One of the most remarkable clocks in the world is Orloj, the astronomical clock on the south side of the Old Town Hall in Prague, Czech Republic. It was constructed circa 1410 by the clockmaker Mikulas of Kadan and the astronomer Jan Sindel. The 12 apostles show themselves two by two in two windows which open every hour. A skeleton rings a bell, turns over an hour-glass and nods at a Turk and the Turk shakes his head, explaining he does not want to go with him. Greed weighs his purse in his hand and Vanity admires himself in a mirror. The day of the month can be determined from a triple circle turning around a coat of arms of the Old Town in the middle and there is a zodiac calendar at the bottom. For details of holidays, contact the Czech and Slovak Tourist Centre, tel: 0171 794 3263.
What's the time? Such a simple question - but if you have access to the Internet, you'll quickly find there's no simple answer.
The search for an accurate time-check might begin at the Greenwich 2000 Time Channel at www.time.greenwich2000.com, the self-proclaimed "Home ofWorld Time".
Here you will find a handy guide to world time zones, complete with their military designations (by which, mysteriously, London runs on Zulu time, while New Zealanders set their watches to Yankee). There's also a detailed encyclopedia of the world's great watchmakers.
It turns out that the all-important clock on the Greenwich home page is sourced from the US Navy's Time Service Department in Washington DC (http:tycho.usno.navy.mil), keepers of the "Master Clock". So is this the true source of the right time?
Maybe not. A link leads to the Time and Frequency Division of the National Institute of Standards and Technology (NIST) in Boulder Colorado (www.bldrdoc.govtimefreqindex.html), the keeper of time and frequency standards for the US. You can check your computer's time clock against NIST's online Atomic clock - but what's this? "The uncertainty of the java clock is q1 second due to network delays."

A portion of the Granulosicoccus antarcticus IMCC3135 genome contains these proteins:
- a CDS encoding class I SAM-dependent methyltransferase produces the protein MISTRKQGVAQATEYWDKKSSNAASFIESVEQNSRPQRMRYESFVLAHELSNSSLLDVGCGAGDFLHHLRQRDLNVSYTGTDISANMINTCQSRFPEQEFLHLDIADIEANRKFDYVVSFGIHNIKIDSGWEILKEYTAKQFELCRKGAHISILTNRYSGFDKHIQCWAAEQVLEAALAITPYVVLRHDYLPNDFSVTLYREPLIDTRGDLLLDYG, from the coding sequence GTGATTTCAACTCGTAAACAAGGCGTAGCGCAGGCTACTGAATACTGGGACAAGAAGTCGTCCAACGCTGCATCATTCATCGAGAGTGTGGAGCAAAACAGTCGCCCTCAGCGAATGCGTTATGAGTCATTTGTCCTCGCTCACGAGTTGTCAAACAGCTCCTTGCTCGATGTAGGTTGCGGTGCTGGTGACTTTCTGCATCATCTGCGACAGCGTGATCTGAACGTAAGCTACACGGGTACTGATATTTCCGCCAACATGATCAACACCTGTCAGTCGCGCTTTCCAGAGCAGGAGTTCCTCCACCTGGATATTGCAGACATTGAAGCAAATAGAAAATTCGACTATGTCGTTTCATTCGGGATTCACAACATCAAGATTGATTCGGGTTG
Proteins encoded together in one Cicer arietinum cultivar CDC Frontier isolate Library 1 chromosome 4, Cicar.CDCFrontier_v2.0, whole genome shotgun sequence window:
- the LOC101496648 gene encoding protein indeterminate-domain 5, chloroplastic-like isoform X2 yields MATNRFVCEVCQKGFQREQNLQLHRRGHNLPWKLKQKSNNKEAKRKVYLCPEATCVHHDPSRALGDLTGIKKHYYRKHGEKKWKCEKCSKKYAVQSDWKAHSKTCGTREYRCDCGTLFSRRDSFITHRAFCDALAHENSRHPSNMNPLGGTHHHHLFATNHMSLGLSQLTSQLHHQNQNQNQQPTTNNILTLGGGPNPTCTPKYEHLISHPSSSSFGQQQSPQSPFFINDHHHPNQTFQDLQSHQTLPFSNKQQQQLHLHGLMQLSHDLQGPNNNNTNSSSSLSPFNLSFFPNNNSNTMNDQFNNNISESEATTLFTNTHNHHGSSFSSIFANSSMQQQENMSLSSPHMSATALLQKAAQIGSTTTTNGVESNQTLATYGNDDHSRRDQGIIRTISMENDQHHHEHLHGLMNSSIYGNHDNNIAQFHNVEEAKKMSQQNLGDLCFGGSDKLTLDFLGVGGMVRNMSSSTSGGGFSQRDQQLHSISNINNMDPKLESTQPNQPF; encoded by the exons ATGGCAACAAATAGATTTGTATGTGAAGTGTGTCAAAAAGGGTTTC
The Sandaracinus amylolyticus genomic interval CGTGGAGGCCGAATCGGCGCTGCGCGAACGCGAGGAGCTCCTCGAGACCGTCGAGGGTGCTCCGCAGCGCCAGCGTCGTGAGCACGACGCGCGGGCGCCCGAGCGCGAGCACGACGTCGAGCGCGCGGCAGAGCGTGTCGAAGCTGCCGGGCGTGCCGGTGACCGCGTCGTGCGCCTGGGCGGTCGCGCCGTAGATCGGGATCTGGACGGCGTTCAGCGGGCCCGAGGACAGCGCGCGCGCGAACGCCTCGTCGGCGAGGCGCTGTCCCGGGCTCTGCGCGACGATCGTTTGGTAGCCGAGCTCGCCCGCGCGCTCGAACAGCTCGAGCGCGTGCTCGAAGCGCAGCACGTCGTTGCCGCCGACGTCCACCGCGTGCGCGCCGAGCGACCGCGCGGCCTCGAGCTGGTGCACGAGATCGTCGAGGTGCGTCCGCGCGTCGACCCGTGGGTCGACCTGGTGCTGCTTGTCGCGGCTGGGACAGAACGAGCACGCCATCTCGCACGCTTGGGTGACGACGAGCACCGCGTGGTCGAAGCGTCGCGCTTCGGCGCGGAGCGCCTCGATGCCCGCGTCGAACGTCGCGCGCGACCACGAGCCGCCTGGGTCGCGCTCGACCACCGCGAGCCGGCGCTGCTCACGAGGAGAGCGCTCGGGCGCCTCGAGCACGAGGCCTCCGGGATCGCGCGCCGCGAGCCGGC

If NIST can't do it, no one can, but this website makes a very good job of explaining the evolution of time measurement on its educational site, "A Walk Through Time" (http:physics.nist.govGenIntTimetime.html). Here we learn how the Egyptians, following their observations of the dog star Sirius, devised the 365-day calendar "that seems to have begun in 4236BC, the earliest recorded year in history".
But that's a mere eyeblink compared to geological time, which is explained concisely at the Web Time Machine (www.ucmp.berkeley.eduhelptimeform.html). This confirms that we now live in the holocene period of the quaternary part of the Cenozoic Era, which began 65 million years ago. The chart goes back as far as the Hadean period of the Pre-Cambrian Era (ie, 4,500 million years back). What was there before that?
Who better to ask than Professor Stephen Hawking? Go to his personal website (www.damtp.cam.ac.ukuserhawkinghome.html), where there's an entertaining, mind-stretching essay, 'The beginning of time', in which he concludes that time started around 15 billion years ago, and will continue for "much more" than another 15 billion years.
All that time, but we're trapped in the present. Try another Hawking site, Stephen Hawking's Universe, at www.pbs.orgwnethawkinghtmlhome.html for serious discussion on the theme, "is time travel possible?" The Time Travel Research Center at www.time-travel.com shows just how much effort people who want to believe in time travel will expend to convince the rest of us that it is "a proven fact", kept from us by nervous governments.
If you do go time-travelling, which calendar will you use? Boring old Gregorian, the distinctly upper-crust Julian, the complex Jewish calendar, or the sexy French Revolutionary system? You can chop and change between these systems at the "Calendar Converter" at www.genealogy.orgscottleecalconvert.cgi Time in the sense of the thing that trains do not always run to is handled with great efficiency at the Railtrack website (www.railtrack.com). The online timetable enables you to plan complex journeys in seconds. If only the trains themselves were so good.